The one on Marathon, called CURRY HAMMOCK State Park, has a number of excellent campsites available for rental at some great pricing.

Each site has 30/50-Amp service and water. The campground itself also has a dumping station, so overall, they are set up nicely for longer stays.

It has a nice beach for walking and sitting in the Sun, along with clean bathrooms and lots of shady picnic tables sprinkled around.

I saw a flyer on the bulletin board at the campground for an APP for my phone called PocketRanger. This APP has information on all of the Parks and State facilities in Florida. Once in, you can go to information in other states.

Anyway, we have walked a lot on Bike/Walk roads, as I mentioned, but now we contain our walking to the campground itself.

Today? Well, we will be exploring up towards Key Largo. Or at least we will be heading in that direction.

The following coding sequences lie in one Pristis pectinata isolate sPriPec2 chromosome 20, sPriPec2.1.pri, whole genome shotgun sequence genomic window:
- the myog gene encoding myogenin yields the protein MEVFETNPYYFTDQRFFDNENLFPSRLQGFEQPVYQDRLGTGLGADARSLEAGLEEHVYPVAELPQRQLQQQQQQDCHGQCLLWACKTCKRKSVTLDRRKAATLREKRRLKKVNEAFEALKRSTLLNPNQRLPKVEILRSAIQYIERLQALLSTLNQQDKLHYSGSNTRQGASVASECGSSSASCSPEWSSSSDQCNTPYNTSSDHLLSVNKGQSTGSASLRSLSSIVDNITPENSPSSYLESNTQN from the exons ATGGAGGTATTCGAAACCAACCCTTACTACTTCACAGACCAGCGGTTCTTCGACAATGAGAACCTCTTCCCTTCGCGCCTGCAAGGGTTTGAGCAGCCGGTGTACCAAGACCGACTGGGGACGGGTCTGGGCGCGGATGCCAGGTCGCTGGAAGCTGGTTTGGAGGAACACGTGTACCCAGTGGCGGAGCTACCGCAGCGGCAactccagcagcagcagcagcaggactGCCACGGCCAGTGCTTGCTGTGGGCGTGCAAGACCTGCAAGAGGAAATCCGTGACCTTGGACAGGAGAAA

Morning View at Fiesta Key

An early morning view of the Gulf from the Fiesta Key Campground.
An early morning view of the Gulf from the Fiesta Key Campground. | Source

An Island of Seaweed

You will find these along the way when in the Keys,it seems. These little islands of seaweed that float along on their way to nowhere.
You will find these along the way when in the Keys,it seems. These little islands of seaweed that float along on their way to nowhere. | Source

Tiki Huts and Sunshine

Probably the two most popular things that you can count on finding in the Keys are; Tiki Huts and Sunshine. Here I am showing my friends back home what to expect down here.
Probably the two most popular things that you can count on finding in the Keys are; Tiki Huts and Sunshine. Here I am showing my friends back home what to expect down here. | Source

Last Day in the Keys, Thoughts

Well, all vacations must end, and this is our last day here.